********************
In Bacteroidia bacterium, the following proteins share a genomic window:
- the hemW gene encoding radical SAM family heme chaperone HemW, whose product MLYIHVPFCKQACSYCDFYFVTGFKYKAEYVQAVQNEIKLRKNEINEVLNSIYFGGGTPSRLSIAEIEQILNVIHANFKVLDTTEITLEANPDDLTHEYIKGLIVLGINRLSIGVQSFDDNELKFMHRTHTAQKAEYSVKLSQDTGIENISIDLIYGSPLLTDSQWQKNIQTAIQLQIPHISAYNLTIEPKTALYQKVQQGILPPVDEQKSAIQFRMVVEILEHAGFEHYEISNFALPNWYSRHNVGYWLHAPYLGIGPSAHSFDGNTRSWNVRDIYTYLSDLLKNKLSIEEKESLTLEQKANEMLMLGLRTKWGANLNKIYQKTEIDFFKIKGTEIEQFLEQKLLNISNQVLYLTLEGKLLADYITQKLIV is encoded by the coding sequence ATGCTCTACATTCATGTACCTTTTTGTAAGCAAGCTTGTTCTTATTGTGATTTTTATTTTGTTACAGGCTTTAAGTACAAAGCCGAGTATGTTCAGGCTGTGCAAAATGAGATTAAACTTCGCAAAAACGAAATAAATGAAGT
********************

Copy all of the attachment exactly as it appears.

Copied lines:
In Bacteroidia bacterium, the following proteins share a genomic window:
- the hemW gene encoding radical SAM family heme chaperone HemW, whose product MLYIHVPFCKQACSYCDFYFVTGFKYKAEYVQAVQNEIKLRKNEINEVLNSIYFGGGTPSRLSIAEIEQILNVIHANFKVLDTTEITLEANPDDLTHEYIKGLIVLGINRLSIGVQSFDDNELKFMHRTHTAQKAEYSVKLSQDTGIENISIDLIYGSPLLTDSQWQKNIQTAIQLQIPHISAYNLTIEPKTALYQKVQQGILPPVDEQKSAIQFRMVVEILEHAGFEHYEISNFALPNWYSRHNVGYWLHAPYLGIGPSAHSFDGNTRSWNVRDIYTYLSDLLKNKLSIEEKESLTLEQKANEMLMLGLRTKWGANLNKIYQKTEIDFFKIKGTEIEQFLEQKLLNISNQVLYLTLEGKLLADYITQKLIV is encoded by the coding sequence ATGCTCTACATTCATGTACCTTTTTGTAAGCAAGCTTGTTCTTATTGTGATTTTTATTTTGTTACAGGCTTTAAGTACAAAGCCGAGTATGTTCAGGCTGTGCAAAATGAGATTAAACTTCGCAAAAACGAAATAAATGAAGT